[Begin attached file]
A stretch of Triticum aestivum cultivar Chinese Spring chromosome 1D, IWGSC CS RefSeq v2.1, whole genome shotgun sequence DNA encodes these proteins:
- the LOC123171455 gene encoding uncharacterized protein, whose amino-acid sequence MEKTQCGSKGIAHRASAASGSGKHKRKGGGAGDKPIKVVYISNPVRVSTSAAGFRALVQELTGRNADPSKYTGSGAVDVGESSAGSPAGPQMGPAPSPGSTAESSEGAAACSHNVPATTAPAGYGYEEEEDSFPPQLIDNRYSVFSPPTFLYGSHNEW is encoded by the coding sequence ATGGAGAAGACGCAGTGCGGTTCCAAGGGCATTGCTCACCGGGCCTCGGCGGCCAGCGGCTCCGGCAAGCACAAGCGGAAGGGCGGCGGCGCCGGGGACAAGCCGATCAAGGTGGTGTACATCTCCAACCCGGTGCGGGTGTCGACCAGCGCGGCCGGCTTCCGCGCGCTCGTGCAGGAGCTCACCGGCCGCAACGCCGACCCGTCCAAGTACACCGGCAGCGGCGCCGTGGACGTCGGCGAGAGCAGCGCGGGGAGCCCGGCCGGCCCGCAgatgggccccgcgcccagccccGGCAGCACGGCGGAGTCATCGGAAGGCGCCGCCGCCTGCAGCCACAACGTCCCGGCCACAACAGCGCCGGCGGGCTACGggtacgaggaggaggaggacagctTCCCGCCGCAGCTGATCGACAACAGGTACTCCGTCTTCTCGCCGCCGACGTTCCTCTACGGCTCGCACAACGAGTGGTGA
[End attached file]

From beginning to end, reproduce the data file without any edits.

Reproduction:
A stretch of Triticum aestivum cultivar Chinese Spring chromosome 1D, IWGSC CS RefSeq v2.1, whole genome shotgun sequence DNA encodes these proteins:
- the LOC123171455 gene encoding uncharacterized protein, whose amino-acid sequence MEKTQCGSKGIAHRASAASGSGKHKRKGGGAGDKPIKVVYISNPVRVSTSAAGFRALVQELTGRNADPSKYTGSGAVDVGESSAGSPAGPQMGPAPSPGSTAESSEGAAACSHNVPATTAPAGYGYEEEEDSFPPQLIDNRYSVFSPPTFLYGSHNEW is encoded by the coding sequence ATGGAGAAGACGCAGTGCGGTTCCAAGGGCATTGCTCACCGGGCCTCGGCGGCCAGCGGCTCCGGCAAGCACAAGCGGAAGGGCGGCGGCGCCGGGGACAAGCCGATCAAGGTGGTGTACATCTCCAACCCGGTGCGGGTGTCGACCAGCGCGGCCGGCTTCCGCGCGCTCGTGCAGGAGCTCACCGGCCGCAACGCCGACCCGTCCAAGTACACCGGCAGCGGCGCCGTGGACGTCGGCGAGAGCAGCGCGGGGAGCCCGGCCGGCCCGCAgatgggccccgcgcccagccccGGCAGCACGGCGGAGTCATCGGAAGGCGCCGCCGCCTGCAGCCACAACGTCCCGGCCACAACAGCGCCGGCGGGCTACGggtacgaggaggaggaggacagctTCCCGCCGCAGCTGATCGACAACAGGTACTCCGTCTTCTCGCCGCCGACGTTCCTCTACGGCTCGCACAACGAGTGGTGA